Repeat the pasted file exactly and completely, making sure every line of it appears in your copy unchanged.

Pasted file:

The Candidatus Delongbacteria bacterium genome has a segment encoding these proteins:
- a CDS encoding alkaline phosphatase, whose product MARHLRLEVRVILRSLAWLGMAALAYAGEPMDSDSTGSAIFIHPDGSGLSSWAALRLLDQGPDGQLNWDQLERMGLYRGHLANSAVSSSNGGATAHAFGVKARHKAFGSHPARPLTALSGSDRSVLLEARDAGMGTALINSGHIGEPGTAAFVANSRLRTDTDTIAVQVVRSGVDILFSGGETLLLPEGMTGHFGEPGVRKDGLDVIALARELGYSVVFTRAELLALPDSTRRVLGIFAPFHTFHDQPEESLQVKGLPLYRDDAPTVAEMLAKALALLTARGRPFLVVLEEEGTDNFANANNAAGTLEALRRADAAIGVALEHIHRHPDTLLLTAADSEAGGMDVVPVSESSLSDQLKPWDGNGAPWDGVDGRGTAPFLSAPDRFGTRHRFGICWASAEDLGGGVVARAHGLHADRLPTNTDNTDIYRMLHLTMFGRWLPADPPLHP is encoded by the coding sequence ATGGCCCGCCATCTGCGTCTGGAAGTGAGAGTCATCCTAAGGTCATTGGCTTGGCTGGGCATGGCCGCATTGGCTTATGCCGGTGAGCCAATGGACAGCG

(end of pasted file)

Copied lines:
The Candidatus Delongbacteria bacterium genome has a segment encoding these proteins:
- a CDS encoding alkaline phosphatase, whose product MARHLRLEVRVILRSLAWLGMAALAYAGEPMDSDSTGSAIFIHPDGSGLSSWAALRLLDQGPDGQLNWDQLERMGLYRGHLANSAVSSSNGGATAHAFGVKARHKAFGSHPARPLTALSGSDRSVLLEARDAGMGTALINSGHIGEPGTAAFVANSRLRTDTDTIAVQVVRSGVDILFSGGETLLLPEGMTGHFGEPGVRKDGLDVIALARELGYSVVFTRAELLALPDSTRRVLGIFAPFHTFHDQPEESLQVKGLPLYRDDAPTVAEMLAKALALLTARGRPFLVVLEEEGTDNFANANNAAGTLEALRRADAAIGVALEHIHRHPDTLLLTAADSEAGGMDVVPVSESSLSDQLKPWDGNGAPWDGVDGRGTAPFLSAPDRFGTRHRFGICWASAEDLGGGVVARAHGLHADRLPTNTDNTDIYRMLHLTMFGRWLPADPPLHP is encoded by the coding sequence ATGGCCCGCCATCTGCGTCTGGAAGTGAGAGTCATCCTAAGGTCATTGGCTTGGCTGGGCATGGCCGCATTGGCTTATGCCGGTGAGCCAATGGACAGCG